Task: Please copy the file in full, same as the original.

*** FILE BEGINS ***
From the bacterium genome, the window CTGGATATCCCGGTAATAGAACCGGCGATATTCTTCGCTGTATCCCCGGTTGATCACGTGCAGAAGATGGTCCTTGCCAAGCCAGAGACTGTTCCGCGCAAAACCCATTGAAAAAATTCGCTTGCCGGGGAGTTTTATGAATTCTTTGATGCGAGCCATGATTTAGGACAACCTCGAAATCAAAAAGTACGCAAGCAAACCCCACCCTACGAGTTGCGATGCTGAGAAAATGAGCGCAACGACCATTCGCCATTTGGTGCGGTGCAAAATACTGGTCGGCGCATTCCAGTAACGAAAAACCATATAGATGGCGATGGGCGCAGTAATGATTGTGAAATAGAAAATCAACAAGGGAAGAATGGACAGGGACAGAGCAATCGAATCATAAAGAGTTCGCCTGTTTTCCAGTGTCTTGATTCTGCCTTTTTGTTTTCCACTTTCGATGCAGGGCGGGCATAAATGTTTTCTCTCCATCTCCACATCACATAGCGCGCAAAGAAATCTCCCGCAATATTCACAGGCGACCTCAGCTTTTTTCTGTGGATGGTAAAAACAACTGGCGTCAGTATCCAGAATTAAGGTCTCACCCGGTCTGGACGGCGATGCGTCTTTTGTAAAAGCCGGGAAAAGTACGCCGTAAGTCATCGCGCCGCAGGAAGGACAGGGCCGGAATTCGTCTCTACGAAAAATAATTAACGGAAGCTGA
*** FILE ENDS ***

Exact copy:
From the bacterium genome, the window CTGGATATCCCGGTAATAGAACCGGCGATATTCTTCGCTGTATCCCCGGTTGATCACGTGCAGAAGATGGTCCTTGCCAAGCCAGAGACTGTTCCGCGCAAAACCCATTGAAAAAATTCGCTTGCCGGGGAGTTTTATGAATTCTTTGATGCGAGCCATGATTTAGGACAACCTCGAAATCAAAAAGTACGCAAGCAAACCCCACCCTACGAGTTGCGATGCTGAGAAAATGAGCGCAACGACCATTCGCCATTTGGTGCGGTGCAAAATACTGGTCGGCGCATTCCAGTAACGAAAAACCATATAGATGGCGATGGGCGCAGTAATGATTGTGAAATAGAAAATCAACAAGGGAAGAATGGACAGGGACAGAGCAATCGAATCATAAAGAGTTCGCCTGTTTTCCAGTGTCTTGATTCTGCCTTTTTGTTTTCCACTTTCGATGCAGGGCGGGCATAAATGTTTTCTCTCCATCTCCACATCACATAGCGCGCAAAGAAATCTCCCGCAATATTCACAGGCGACCTCAGCTTTTTTCTGTGGATGGTAAAAACAACTGGCGTCAGTATCCAGAATTAAGGTCTCACCCGGTCTGGACGGCGATGCGTCTTTTGTAAAAGCCGGGAAAAGTACGCCGTAAGTCATCGCGCCGCAGGAAGGACAGGGCCGGAATTCGTCTCTACGAAAAATAATTAACGGAAGCTGA